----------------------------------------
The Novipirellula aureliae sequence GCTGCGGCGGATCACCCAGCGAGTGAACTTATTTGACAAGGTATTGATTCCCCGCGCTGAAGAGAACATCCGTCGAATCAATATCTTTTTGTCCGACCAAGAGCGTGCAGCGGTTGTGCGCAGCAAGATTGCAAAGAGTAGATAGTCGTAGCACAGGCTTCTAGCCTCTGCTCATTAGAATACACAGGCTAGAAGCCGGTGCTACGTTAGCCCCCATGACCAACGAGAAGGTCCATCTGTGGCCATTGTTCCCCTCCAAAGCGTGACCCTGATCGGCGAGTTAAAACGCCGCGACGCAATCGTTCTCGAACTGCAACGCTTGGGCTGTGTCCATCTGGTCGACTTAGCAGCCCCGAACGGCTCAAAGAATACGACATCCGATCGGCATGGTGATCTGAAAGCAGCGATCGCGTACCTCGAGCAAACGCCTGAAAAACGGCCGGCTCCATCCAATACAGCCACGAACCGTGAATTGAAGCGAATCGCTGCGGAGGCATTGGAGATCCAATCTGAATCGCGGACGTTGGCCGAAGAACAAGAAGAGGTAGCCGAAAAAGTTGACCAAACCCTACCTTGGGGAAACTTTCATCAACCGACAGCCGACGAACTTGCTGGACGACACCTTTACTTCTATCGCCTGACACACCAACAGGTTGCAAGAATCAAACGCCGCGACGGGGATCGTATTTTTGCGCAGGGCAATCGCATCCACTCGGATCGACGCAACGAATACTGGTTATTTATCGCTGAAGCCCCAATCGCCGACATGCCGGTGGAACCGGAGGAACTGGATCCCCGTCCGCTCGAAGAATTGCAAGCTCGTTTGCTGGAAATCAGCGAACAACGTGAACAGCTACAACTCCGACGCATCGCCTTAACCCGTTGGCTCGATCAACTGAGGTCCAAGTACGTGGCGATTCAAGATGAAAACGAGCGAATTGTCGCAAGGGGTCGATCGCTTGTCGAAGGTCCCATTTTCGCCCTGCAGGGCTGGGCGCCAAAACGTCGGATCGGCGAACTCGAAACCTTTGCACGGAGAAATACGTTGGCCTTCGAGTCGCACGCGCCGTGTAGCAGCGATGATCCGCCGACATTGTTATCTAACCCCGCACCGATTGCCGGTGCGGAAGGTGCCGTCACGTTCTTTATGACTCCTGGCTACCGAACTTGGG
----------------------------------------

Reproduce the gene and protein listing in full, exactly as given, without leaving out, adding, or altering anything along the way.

The Novipirellula aureliae sequence GCTGCGGCGGATCACCCAGCGAGTGAACTTATTTGACAAGGTATTGATTCCCCGCGCTGAAGAGAACATCCGTCGAATCAATATCTTTTTGTCCGACCAAGAGCGTGCAGCGGTTGTGCGCAGCAAGATTGCAAAGAGTAGATAGTCGTAGCACAGGCTTCTAGCCTCTGCTCATTAGAATACACAGGCTAGAAGCCGGTGCTACGTTAGCCCCCATGACCAACGAGAAGGTCCATCTGTGGCCATTGTTCCCCTCCAAAGCGTGACCCTGATCGGCGAGTTAAAACGCCGCGACGCAATCGTTCTCGAACTGCAACGCTTGGGCTGTGTCCATCTGGTCGACTTAGCAGCCCCGAACGGCTCAAAGAATACGACATCCGATCGGCATGGTGATCTGAAAGCAGCGATCGCGTACCTCGAGCAAACGCCTGAAAAACGGCCGGCTCCATCCAATACAGCCACGAACCGTGAATTGAAGCGAATCGCTGCGGAGGCATTGGAGATCCAATCTGAATCGCGGACGTTGGCCGAAGAACAAGAAGAGGTAGCCGAAAAAGTTGACCAAACCCTACCTTGGGGAAACTTTCATCAACCGACAGCCGACGAACTTGCTGGACGACACCTTTACTTCTATCGCCTGACACACCAACAGGTTGCAAGAATCAAACGCCGCGACGGGGATCGTATTTTTGCGCAGGGCAATCGCATCCACTCGGATCGACGCAACGAATACTGGTTATTTATCGCTGAAGCCCCAATCGCCGACATGCCGGTGGAACCGGAGGAACTGGATCCCCGTCCGCTCGAAGAATTGCAAGCTCGTTTGCTGGAAATCAGCGAACAACGTGAACAGCTACAACTCCGACGCATCGCCTTAACCCGTTGGCTCGATCAACTGAGGTCCAAGTACGTGGCGATTCAAGATGAAAACGAGCGAATTGTCGCAAGGGGTCGATCGCTTGTCGAAGGTCCCATTTTCGCCCTGCAGGGCTGGGCGCCAAAACGTCGGATCGGCGAACTCGAAACCTTTGCACGGAGAAATACGTTGGCCTTCGAGTCGCACGCGCCGTGTAGCAGCGATGATCCGCCGACATTGTTATCTAACCCCGCACCGATTGCCGGTGCGGAAGGTGCCGTCACGTTCTTTATGACTCCTGGCTACCGAACTTGGG